This male Redhead has been spending the winter at Commonwealth Lake Park in Beaverton. It is not often that I get a really close view of these lovely ducks.
This preening Black Turnstone showed off his flashy backside at the Seaside Cove.
I have made four trips to Fort Stevens State Park since early December to try to see some of the many White-winged Crossbills that have been spending the winter there. They have eluded me every time. I think I have seen more Elk than I have birds at Fort Stevens this winter.
The bumper crop of cones on the Sitka Spruces is what has attracted the crossbills. There is a lot of food available and the finches keep moving all the time, so our paths have not crossed. It is kind of like pelagic birding. You are moving around the open ocean in a little boat, looking for birds that are also moving.
I went out to Rentenaar Road on Sauvie Island to chum for sparrows. Conditions were dark and damp, but the head of this White-crowned Sparrow shone from the depths of the brush.
The Red-winged Blackbirds are getting fired up for spring. This guy was flashing his epaulets but still showed some rusty pattern on his back from his youth.
preening Green-winged Teal, Westmoreland Park
preening Gadwall, Crystal Springs
male Wood Duck, Crystal Springs
The lighting was not great, but it was nice to see this Lincoln’s Sparrow just sitting out in the open for so long. This is a species that I often see, but am seldom able to show to others because the birds tend to hide in thick cover most of the time. I have two Little Brown Birds classes in March. I hope I can find such a cooperative individual on those days.
Nala and I spent the morning at the Sandy River Delta east of Portland. Bird activity is definitely picking up, although many of the summer residents haven’t arrived yet.
White-crowned Sparrows were singing
as were Savannah Sparrows.
Rufous Hummingbirds were zipping around everywhere. All the birds I could get a look at were males.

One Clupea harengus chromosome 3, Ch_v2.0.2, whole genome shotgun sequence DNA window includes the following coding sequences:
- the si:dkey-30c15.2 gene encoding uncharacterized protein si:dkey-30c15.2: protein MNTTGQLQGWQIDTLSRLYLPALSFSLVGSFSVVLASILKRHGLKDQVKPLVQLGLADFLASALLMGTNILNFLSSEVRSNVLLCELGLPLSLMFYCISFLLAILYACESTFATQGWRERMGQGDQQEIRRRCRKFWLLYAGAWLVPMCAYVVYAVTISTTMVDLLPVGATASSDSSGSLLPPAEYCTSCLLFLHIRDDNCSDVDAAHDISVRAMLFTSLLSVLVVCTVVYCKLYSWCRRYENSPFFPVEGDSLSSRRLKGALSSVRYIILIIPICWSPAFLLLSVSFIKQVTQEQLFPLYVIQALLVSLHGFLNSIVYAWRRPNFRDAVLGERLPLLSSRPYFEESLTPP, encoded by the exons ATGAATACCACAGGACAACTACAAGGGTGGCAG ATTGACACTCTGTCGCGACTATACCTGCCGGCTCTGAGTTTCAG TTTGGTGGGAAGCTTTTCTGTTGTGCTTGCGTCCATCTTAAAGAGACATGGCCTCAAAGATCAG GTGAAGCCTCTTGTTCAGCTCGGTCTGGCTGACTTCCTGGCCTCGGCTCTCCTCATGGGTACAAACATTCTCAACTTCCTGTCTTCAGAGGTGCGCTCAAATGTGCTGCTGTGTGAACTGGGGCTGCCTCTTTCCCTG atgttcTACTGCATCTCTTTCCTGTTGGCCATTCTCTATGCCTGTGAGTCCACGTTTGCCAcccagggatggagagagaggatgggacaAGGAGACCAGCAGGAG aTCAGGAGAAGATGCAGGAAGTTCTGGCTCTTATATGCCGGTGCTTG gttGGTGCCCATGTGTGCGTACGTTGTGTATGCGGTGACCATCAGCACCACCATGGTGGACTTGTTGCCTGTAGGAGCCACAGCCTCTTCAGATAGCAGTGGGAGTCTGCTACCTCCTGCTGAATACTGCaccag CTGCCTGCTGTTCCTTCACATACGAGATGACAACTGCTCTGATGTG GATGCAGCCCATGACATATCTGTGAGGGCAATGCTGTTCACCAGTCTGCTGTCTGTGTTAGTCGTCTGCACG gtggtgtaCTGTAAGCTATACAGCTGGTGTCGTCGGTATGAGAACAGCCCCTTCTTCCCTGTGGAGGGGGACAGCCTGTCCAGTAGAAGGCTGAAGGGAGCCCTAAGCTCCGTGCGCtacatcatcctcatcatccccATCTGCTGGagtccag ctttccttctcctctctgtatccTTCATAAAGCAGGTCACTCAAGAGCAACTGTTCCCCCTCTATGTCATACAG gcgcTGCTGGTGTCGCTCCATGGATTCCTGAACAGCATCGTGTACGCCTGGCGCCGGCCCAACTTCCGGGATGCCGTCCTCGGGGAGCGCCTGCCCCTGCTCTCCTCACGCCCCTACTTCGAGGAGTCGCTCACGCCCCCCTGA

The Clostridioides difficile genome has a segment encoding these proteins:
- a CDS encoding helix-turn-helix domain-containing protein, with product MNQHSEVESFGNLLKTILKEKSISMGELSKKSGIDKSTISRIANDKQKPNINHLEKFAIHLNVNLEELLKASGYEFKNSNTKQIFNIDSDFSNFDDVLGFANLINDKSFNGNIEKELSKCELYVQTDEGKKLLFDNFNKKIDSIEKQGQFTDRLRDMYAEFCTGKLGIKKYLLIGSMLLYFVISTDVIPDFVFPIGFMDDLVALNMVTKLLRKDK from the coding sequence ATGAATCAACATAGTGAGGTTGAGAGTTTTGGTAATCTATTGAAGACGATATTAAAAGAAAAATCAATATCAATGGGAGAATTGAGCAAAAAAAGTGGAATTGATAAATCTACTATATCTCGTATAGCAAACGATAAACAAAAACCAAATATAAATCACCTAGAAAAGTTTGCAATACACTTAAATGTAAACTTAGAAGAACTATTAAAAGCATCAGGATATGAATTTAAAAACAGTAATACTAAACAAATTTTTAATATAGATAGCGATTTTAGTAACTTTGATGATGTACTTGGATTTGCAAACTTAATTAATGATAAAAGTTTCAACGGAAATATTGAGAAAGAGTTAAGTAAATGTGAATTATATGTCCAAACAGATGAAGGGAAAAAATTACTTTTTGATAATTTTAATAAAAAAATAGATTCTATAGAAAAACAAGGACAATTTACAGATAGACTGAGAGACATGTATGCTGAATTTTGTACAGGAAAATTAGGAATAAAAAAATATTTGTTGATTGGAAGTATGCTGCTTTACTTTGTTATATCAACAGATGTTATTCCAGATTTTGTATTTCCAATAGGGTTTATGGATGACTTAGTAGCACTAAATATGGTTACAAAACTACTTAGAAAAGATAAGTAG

scratching an itch
Here is a typical view of a Common Yellowthroat.
The recently reopened channel hosted a lot of birds, including this pair of Wood Ducks and a sleepy Mallard.
Spotted Sandpiper, not yet spotted
Great Blue Heron in a tree
Common Merganser, proving once again that I have no idea how to control the white balance on my camera.
Of course, Nala will tell you the main reason to visit this site is to go swimming. Here she is in the Sandy River, while the mastiff on shore waits to try to steal her ball.
The weather has entered its dark and dreary pattern, typical for Portland in late autumn. This makes for dark grainy photos, but here are a few shots from Crystal Springs in southeast Portland.
Steller’s Jay, looking all artsy among the architecture of the boardwalk
This American Coot appears to be concerned with modesty while preening.
Here is the same individual feeding on land. I always appreciate the chance to see this species’ lobed feet.
Western Canada Goose
American Wigeon, with Bufflehead in the background
I don’t know what this Wood Duck was carrying. They eat acorns, but this appears to be something different.
I am hoping for some sunshine for my next outing.
I visited Crystal Springs Rhododendron Garden (Birding Oregon p. 69) on May 28. This site is best known as a good spot for wintering waterfowl. This late in the spring, most of the ducks and geese have moved on, leaving just a few resident species. But even with the lower diversity, it is still nice to be able to get such close looks at birds that are normally much more “wild” in other locations.
Wood Ducks are always a treat.
This male Wood Duck was in a tree, providing a view of the white throat.
American Crows in the bright sun showed some interesting feather patterns.
Two Cackling Geese (Branta hutchinsii minima) were still present. This is a very late date for this species to still be in Portland. This species nests on the Arctic tundra, so most have left by mid-April. Perhaps these two thought that a summer on the duck pond would be nicer than flying all that way.
Here is another view of the Cackling Goose. Notice how far the wing tips extend beyond the tail. Long wings are typical for species that migrate long distances.